|Title||BBC School Broadcasting, Progressivism in Education and Literacy 1957-1979|
This thesis accounts for the history of BBC television and radio programmes made for use in schools, their relationship with educational progressivism, and the application of linguistic theory to literacy programmes in the period 1957-1979. School broadcasting has been neglected by the disciplines of education and media history. The thesis uses educational literacy broadcasting as a route to link the history of linguistic theory with media and communications research. A historical documentary and oral interview research method has been used, with the addition of a linguistic theoretical analysis. The thesis finds that BBC school broadcasting played a leading part in curriculum resource development, and was a valuable and unique part of the education system. It was popular with the grassroots of teachers but was overall not well integrated statutorily with the main institutional domains in the education system; teacher training institutions, local education authorities and the government. The orthodoxy in educational theory, progressivism, had an ambivalent attitude towards educational media. School broadcasting changed the education system by leading a system of resource-based schooling. School broadcasting sat uncomfortably in the BBC due to its anomalous format, aims and audience. School radio especially was a gradually declining priority. The system of accompanying publications was vital to the effective functioning of the service, but suffered by competing in a commercial educational book market. Literacy television series began in the 1960s with a collaboration with Joyce Morris, who pioneered phonics as a method of teaching reading. The BBC’s series used the strengths of television to lead national provision. Other parts of the literacy provision followed ‘real books’ methods and commissioned leading writers. Literacy series for the early years were influenced by sociolinguistic theories of class and language and later reflected child-centred methods. The success of BBC school broadcasting depended on its attachment to public service broadcasting and aired of the question of the status of mediated experience.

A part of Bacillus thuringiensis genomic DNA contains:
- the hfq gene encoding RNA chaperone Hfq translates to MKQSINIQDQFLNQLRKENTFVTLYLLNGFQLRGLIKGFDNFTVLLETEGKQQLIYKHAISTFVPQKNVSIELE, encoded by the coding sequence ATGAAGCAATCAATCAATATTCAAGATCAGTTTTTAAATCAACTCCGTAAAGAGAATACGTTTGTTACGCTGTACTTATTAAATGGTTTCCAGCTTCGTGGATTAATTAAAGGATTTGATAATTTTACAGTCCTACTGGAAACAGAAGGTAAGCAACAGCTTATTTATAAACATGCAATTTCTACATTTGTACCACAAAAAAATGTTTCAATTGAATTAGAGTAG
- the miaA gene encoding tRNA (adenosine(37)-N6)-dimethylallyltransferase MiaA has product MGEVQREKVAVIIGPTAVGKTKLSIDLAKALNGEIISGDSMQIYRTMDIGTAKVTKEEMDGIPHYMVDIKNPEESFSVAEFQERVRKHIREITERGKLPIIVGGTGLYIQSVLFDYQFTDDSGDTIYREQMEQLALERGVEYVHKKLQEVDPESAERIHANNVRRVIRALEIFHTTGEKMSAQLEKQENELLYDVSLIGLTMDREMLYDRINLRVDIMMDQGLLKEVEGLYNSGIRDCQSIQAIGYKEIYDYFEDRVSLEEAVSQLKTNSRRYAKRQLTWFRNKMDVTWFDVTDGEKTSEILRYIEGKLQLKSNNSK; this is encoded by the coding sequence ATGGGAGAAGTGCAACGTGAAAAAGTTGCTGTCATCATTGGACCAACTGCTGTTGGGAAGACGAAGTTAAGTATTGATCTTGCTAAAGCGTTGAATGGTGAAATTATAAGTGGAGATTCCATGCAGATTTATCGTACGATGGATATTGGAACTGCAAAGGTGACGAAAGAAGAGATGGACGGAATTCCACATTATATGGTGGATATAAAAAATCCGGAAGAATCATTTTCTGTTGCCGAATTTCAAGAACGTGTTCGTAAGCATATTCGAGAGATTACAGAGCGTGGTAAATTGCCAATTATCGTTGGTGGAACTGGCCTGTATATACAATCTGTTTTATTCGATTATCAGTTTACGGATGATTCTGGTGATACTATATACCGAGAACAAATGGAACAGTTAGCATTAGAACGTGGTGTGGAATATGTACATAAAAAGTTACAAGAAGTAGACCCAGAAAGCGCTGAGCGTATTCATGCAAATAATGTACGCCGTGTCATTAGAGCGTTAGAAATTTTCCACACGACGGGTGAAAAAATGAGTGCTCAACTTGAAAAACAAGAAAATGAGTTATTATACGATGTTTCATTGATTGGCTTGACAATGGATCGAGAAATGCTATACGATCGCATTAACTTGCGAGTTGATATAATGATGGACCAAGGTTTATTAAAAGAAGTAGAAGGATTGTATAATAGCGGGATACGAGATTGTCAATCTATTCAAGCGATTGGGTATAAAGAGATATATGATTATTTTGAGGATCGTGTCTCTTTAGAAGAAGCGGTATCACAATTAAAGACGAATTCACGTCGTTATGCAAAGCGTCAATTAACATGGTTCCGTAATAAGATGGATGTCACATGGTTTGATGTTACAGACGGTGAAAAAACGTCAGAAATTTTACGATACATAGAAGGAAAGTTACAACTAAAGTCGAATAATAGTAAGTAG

BBC School Broadcasting Progressivism in Education and Literacy 1957-1979 PhD Thesis Steven Barclay for Conferment.pdf
File Access Level
Open (open metadata and files)
|Publisher||University of Westminster|
|Digital Object Identifier (DOI)||https://doi.org/10.34737/vw731|